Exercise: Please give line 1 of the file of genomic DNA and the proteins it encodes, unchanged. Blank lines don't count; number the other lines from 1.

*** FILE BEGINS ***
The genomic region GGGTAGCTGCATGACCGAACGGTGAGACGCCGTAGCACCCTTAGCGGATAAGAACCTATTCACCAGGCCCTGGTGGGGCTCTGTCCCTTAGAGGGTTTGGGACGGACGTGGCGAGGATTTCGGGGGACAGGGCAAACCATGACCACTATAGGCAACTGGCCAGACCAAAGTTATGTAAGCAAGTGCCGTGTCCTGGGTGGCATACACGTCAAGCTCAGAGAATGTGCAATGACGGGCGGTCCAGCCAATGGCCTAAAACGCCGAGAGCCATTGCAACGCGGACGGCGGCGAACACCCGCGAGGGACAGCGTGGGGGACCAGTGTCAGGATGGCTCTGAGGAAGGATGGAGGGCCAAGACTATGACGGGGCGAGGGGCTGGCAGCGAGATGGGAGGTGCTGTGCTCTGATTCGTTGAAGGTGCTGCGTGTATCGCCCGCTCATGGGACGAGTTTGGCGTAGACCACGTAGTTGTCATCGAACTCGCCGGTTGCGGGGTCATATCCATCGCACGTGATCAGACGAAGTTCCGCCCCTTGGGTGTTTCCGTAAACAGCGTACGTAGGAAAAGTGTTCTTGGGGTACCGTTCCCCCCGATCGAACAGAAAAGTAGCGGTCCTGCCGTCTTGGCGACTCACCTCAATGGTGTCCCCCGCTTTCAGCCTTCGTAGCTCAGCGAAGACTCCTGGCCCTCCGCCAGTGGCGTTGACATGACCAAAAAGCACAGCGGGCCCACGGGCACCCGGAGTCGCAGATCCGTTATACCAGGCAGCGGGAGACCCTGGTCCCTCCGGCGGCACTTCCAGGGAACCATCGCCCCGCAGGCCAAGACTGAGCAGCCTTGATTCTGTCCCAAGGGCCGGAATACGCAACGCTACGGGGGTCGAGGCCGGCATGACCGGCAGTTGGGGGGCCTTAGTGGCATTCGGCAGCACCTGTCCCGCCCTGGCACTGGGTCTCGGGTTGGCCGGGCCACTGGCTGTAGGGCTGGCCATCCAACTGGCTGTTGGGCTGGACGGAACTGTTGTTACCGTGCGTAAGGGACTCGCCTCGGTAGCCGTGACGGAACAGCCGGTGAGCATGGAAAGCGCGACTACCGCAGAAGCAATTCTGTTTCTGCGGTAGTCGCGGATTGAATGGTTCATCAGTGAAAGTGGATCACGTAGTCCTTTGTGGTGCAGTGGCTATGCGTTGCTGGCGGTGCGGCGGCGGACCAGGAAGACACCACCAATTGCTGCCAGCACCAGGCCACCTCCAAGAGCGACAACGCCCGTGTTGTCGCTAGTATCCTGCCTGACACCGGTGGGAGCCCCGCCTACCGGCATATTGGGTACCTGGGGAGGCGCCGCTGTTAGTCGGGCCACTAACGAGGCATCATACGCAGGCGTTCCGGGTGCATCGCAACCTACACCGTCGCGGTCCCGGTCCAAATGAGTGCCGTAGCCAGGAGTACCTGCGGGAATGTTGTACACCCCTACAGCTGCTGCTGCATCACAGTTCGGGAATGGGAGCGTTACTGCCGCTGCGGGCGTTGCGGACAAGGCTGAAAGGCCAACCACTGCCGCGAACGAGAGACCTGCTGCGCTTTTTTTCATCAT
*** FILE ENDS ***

The genomic region GGGTAGCTGCATGACCGAACGGTGAGACGCCGTAGCACCCTTAGCGGATAAGAACCTATTCACCAGGCCCTGGTGGGGCTCTGTCCCTTAGAGGGTTTGGGACGGACGTGGCGAGGATTTCGGGGGACAGGGCAAACCATGACCACTATAGGCAACTGGCCAGACCAAAGTTATGTAAGCAAGTGCCGTGTCCTGGGTGGCATACACGTCAAGCTCAGAGAATGTGCAATGACGGGCGGTCCAGCCAATGGCCTAAAACGCCGAGAGCCATTGCAACGCGGACGGCGGCGAACACCCGCGAGGGACAGCGTGGGGGACCAGTGTCAGGATGGCTCTGAGGAAGGATGGAGGGCCAAGACTATGACGGGGCGAGGGGCTGGCAGCGAGATGGGAGGTGCTGTGCTCTGATTCGTTGAAGGTGCTGCGTGTATCGCCCGCTCATGGGACGAGTTTGGCGTAGACCACGTAGTTGTCATCGAACTCGCCGGTTGCGGGGTCATATCCATCGCACGTGATCAGACGAAGTTCCGCCCCTTGGGTGTTTCCGTAAACAGCGTACGTAGGAAAAGTGTTCTTGGGGTACCGTTCCCCCCGATCGAACAGAAAAGTAGCGGTCCTGCCGTCTTGGCGACTCACCTCAATGGTGTCCCCCGCTTTCAGCCTTCGTAGCTCAGCGAAGACTCCTGGCCCTCCGCCAGTGGCGTTGACATGACCAAAAAGCACAGCGGGCCCACGGGCACCCGGAGTCGCAGATCCGTTATACCAGGCAGCGGGAGACCCTGGTCCCTCCGGCGGCACTTCCAGGGAACCATCGCCCCGCAGGCCAAGACTGAGCAGCCTTGATTCTGTCCCAAGGGCCGGAATACGCAACGCTACGGGGGTCGAGGCCGGCATGACCGGCAGTTGGGGGGCCTTAGTGGCATTCGGCAGCACCTGTCCCGCCCTGGCACTGGGTCTCGGGTTGGCCGGGCCACTGGCTGTAGGGCTGGCCATCCAACTGGCTGTTGGGCTGGACGGAACTGTTGTTACCGTGCGTAAGGGACTCGCCTCGGTAGCCGTGACGGAACAGCCGGTGAGCATGGAAAGCGCGACTACCGCAGAAGCAATTCTGTTTCTGCGGTAGTCGCGGATTGAATGGTTCATCAGTGAAAGTGGATCACGTAGTCCTTTGTGGTGCAGTGGCTATGCGTTGCTGGCGGTGCGGCGGCGGACCAGGAAGACACCACCAATTGCTGCCAGCACCAGGCCACCTCCAAGAGCGACAACGCCCGTGTTGTCGCTAGTATCCTGCCTGACACCGGTGGGAGCCCCGCCTACCGGCATATTGGGTACCTGGGGAGGCGCCGCTGTTAGTCGGGCCACTAACGAGGCATCATACGCAGGCGTTCCGGGTGCATCGCAACCTACACCGTCGCGGTCCCGGTCCAAATGAGTGCCGTAGCCAGGAGTACCTGCGGGAATGTTGTACACCCCTACAGCTGCTGCTGCATCACAGTTCGGGAATGGGAGCGTTACTGCCGCTGCGGGCGTTGCGGACAAGGCTGAAAGGCCAACCACTGCCGCGAACGAGAGACCTGCTGCGCTTTTTTTCATCAT